Some people believe all opera to be mad; there are certainly enough characters who go mad during productions of this 'exotic and irrational art' – as Johnson defines it.
Welsh National Opera has chosen madness as the theme for their 2015 Autumn Season of three. WNO, the UK's most sophisticated touring opera company, is resident at Birmingham's Hippodrome this week for five performances: these began on Tuesday with Vincenzo Bellini's I Puritani.
In today's austere cultural times, new productions of such Italian masterpieces are always welcome and this one about a Puritan bride who is stood up at the altar by her Cavalier groom, intent upon saving the head of his Royalist Queen, deserves an innovative approach.
Perhaps taking her conception from the Act III ramblings of the disturbed Elvira (separation from her beloved seems to her more like three centuries than three months) Belfast-born Annilese Miskimmon, who is responsible for this production, forwards the action from Cromwellian times to Northern Ireland and the troubles of 1970.
Rosa Feola's Elvira with Elena Thomas and Barry Banks as Arturo. Photo Credit Bill Cooper
It's bold and on the whole it works. Leslie Travers' sets and Mark Jonathan's lighting in Act I graphically set the scene – the dowdy church hall with its serving hatch, stacked plastic chairs, upright piano, patriotic banners and fluorescent lighting, all adding to the spin of paramilitaries preparing for an Orange Order march.
With early 19th century Bel canto opera riven as it is with religious vendetta, it's a great shout, and with Pepoli's far from inspirational libretto (as thin as the veil used to disguise the escaping Enrichetta) it focuses the drama.
One example of the plausibility of Miskimmon's take comes early: with the orchestra of WNO in imperial form under maestro Carlo Rizzi, the snatch of organ and bells that introduce O di Cromwell guerrieri (Oh Soldiers of Cromwell) fits well with the anti-Rome sentiments of the WNO Chorus of Orangemen as fervent in their delivery as any group of Loyalists from Crossmaglen.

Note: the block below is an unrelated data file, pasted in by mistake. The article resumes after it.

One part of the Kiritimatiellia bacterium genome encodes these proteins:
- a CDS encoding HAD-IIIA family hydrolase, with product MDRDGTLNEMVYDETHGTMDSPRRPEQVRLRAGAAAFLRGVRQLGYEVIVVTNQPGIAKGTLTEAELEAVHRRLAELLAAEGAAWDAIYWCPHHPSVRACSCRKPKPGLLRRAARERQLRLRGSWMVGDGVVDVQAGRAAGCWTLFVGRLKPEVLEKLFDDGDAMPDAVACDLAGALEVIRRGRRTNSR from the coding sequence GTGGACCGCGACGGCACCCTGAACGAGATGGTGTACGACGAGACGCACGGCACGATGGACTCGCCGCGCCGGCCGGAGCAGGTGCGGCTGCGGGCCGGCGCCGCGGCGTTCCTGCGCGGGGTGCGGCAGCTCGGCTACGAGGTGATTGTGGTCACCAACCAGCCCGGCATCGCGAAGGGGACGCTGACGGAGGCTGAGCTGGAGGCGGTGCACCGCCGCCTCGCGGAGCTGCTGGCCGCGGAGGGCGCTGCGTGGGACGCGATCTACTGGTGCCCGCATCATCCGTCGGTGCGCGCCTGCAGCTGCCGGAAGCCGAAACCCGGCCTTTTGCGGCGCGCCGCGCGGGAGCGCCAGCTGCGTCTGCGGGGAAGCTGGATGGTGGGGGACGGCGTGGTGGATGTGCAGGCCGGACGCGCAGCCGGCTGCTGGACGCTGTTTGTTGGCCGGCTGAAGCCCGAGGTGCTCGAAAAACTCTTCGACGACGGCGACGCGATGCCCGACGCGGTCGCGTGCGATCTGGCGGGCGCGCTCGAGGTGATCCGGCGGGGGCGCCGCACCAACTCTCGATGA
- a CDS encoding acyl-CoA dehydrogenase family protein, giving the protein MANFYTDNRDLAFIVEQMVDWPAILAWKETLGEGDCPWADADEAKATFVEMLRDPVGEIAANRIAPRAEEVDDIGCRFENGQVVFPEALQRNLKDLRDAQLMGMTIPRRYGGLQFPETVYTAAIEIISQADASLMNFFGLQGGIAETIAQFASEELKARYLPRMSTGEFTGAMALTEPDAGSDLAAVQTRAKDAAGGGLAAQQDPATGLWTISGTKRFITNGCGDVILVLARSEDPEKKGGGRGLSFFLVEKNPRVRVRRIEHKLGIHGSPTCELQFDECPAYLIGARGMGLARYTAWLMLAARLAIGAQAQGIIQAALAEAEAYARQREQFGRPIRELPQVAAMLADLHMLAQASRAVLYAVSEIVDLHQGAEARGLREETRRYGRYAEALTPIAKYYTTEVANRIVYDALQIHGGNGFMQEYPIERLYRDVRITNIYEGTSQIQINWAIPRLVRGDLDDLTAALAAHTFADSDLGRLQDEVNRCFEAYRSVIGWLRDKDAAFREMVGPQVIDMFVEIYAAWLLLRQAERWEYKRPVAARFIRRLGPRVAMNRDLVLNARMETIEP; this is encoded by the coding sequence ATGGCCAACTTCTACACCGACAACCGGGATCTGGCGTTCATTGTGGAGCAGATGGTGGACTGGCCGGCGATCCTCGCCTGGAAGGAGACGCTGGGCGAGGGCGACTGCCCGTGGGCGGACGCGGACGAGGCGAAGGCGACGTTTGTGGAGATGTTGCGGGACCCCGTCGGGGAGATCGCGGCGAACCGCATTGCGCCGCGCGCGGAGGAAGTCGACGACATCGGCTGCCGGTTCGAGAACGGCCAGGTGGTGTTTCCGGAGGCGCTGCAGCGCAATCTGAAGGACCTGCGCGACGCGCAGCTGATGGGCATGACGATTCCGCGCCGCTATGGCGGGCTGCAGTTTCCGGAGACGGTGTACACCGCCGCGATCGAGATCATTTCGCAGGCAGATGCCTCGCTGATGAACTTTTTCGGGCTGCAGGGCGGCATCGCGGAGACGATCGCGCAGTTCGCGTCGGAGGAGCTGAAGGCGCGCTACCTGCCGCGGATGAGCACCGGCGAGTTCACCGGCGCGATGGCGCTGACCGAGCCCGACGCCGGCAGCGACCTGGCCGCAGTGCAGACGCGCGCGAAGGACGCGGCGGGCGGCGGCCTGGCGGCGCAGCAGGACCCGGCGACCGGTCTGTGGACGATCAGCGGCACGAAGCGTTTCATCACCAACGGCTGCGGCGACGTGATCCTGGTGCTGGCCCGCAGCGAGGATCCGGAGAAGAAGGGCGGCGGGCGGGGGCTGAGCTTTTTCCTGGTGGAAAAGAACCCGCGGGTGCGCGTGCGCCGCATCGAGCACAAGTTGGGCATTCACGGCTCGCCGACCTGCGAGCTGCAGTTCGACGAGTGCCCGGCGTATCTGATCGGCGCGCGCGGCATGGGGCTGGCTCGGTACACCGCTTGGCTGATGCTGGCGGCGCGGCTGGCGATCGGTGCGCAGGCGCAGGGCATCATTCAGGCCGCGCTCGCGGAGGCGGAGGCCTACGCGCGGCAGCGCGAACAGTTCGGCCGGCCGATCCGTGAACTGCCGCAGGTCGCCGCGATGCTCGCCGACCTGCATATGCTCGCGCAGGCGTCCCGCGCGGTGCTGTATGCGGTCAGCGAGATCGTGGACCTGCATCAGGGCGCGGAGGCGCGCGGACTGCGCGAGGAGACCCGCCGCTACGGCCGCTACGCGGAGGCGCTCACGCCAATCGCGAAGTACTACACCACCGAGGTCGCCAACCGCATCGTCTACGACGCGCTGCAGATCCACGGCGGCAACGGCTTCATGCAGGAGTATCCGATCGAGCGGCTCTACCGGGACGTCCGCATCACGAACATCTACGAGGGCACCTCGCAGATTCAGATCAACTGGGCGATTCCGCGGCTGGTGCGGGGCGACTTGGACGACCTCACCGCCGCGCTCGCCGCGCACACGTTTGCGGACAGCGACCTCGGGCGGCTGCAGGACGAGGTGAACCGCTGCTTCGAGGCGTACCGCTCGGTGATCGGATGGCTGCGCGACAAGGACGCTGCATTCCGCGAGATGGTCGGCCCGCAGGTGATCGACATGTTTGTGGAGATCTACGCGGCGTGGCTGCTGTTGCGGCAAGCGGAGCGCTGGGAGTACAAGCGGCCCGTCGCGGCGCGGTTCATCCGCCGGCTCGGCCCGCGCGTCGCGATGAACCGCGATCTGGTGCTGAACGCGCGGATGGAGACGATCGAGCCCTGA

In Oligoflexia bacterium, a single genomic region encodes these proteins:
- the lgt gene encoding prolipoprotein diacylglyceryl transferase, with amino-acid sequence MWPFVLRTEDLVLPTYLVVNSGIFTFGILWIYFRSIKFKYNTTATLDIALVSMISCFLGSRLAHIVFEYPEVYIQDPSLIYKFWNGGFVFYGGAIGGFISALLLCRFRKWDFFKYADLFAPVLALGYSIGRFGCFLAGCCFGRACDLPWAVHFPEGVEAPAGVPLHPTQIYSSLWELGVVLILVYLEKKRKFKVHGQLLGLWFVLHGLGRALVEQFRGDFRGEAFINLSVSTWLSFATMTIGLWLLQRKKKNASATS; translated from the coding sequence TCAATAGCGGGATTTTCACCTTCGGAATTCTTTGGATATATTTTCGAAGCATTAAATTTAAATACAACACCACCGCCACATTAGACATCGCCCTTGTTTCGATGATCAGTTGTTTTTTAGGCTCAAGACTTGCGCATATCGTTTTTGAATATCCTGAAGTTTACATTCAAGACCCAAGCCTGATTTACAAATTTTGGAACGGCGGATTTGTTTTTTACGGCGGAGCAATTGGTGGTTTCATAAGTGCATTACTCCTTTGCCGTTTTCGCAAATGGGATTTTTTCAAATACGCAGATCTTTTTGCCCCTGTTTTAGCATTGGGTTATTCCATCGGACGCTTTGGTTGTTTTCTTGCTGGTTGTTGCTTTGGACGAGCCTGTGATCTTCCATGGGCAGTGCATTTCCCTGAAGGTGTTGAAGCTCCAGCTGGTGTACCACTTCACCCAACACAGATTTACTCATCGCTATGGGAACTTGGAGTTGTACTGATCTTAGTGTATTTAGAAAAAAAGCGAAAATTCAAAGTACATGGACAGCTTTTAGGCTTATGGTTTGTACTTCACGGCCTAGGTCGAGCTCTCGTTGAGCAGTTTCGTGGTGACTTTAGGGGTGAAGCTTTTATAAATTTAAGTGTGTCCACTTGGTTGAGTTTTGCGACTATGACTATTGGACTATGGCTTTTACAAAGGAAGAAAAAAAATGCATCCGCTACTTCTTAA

As Act I continues, two soloists contribute much to this love story across the sectarian divide. As Riccardo Forth, having lost out in the love stakes, David Kempster is adequately broken hearted in Ah! Per sempre io ti perdei (Ah! Forever I have lost you), while as Elvira, Linda Richardson is charming in the polonaise veil scene. Her Son vergin vezzosa (I am a pretty maiden) presenting a carefree bride-to-be with some agile fioratura and a secure top.
High drama and opera in I puritani.
Reassured by her Uncle George (Wotjek Gierlach) that she is to marry her beloved Arturo in O amato zio (O beloved uncle) – a glorious duet that anticipates the many iconic Verdian duets of father-figure and daughter. Richardson, in her Puritan wedding gown that provides a prop that successfully links the narrative, graphically fluctuates between ecstasy and trauma.
She resorts to gulping down some pills and this triggers the psychosis of the PAF leader's daughter, and her alter ego appears in the form of the prim blue-suited Elena Thomas (a mimed role) never far away from the ensuing action.
As Arturo (Alessandro Luciano) approaches, it is a chorus of Puritans who honour him – but we are seeing events through the hallucinations of Elvira.
Miskimmon begins to take liberties and although traditionally Elvira's derangement commences as he is seen going over the wall, director Miskimmon advances it. As 'exotically' satisfying as the music continues to be, this sudden regression in time comes as a bit of shock, serving to substantiate the good Doctor's 'irrationality'.
Elvira is central to the plot in I puritani. Photo Credit Bill Cooper
As the condition of Elvira worsens with Gierlach's soulful bulletin, so the music of Bellini gets more beautiful.
Richardson reappears and at the height of her ordeal to give a vocal display that is a breath-taking blend of bewilderment and bellissimo in O rendetemi la speme (Either give me back hope). It's a tender heartfelt plea for her lover's return and Vien, diletto, ein ciel la luna (Come, beloved, the moon is in the sky) is her imagining of her Arturo there in the flesh.
It's stupendous, follow that.. And Bellini does with the popular baritone duet, Suoni la tromba (Sound the trumpet) that Kempster and Gierlach stirringly deliver in true fraternité fashion, their roots cleverly represented by sword and prayer book. It's a magnificent Act II.
Miskimmon saves her most startling reworking of Puritani for Act III, back in Northern Ireland. After a dramatic revelation by Luciano at 'La regina' and their subsequent reconciliation, the now IRA fugitive is condemned to death as the libretto details – Elvira now madder than ever.
Although a messenger arrives with the news of peace and pardon, the happy-ever-after closure of Bellini is denied and Arturo has his throat summarily cut. To me, this is a twist too far, at odds with the music.
Overall, I'd say this production is hugely rewarding musically, but a little frustrating on the interpretation front.